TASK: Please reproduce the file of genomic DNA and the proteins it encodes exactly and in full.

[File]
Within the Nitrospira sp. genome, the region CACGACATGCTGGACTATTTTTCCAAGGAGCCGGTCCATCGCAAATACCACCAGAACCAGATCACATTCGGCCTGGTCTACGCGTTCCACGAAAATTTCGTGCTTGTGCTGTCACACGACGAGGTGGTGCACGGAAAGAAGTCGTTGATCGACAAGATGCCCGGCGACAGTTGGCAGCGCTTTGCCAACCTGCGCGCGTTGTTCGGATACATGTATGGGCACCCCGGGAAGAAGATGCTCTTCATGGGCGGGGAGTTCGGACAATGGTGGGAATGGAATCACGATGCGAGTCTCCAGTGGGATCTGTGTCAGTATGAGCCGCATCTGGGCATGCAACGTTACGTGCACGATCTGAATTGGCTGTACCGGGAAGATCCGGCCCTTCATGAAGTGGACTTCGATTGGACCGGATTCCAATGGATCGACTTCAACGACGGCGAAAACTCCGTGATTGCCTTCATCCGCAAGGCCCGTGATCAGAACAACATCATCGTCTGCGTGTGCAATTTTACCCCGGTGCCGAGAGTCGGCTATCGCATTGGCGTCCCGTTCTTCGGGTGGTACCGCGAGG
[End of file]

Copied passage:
Within the Nitrospira sp. genome, the region CACGACATGCTGGACTATTTTTCCAAGGAGCCGGTCCATCGCAAATACCACCAGAACCAGATCACATTCGGCCTGGTCTACGCGTTCCACGAAAATTTCGTGCTTGTGCTGTCACACGACGAGGTGGTGCACGGAAAGAAGTCGTTGATCGACAAGATGCCCGGCGACAGTTGGCAGCGCTTTGCCAACCTGCGCGCGTTGTTCGGATACATGTATGGGCACCCCGGGAAGAAGATGCTCTTCATGGGCGGGGAGTTCGGACAATGGTGGGAATGGAATCACGATGCGAGTCTCCAGTGGGATCTGTGTCAGTATGAGCCGCATCTGGGCATGCAACGTTACGTGCACGATCTGAATTGGCTGTACCGGGAAGATCCGGCCCTTCATGAAGTGGACTTCGATTGGACCGGATTCCAATGGATCGACTTCAACGACGGCGAAAACTCCGTGATTGCCTTCATCCGCAAGGCCCGTGATCAGAACAACATCATCGTCTGCGTGTGCAATTTTACCCCGGTGCCGAGAGTCGGCTATCGCATTGGCGTCCCGTTCTTCGGGTGGTACCGCGAGG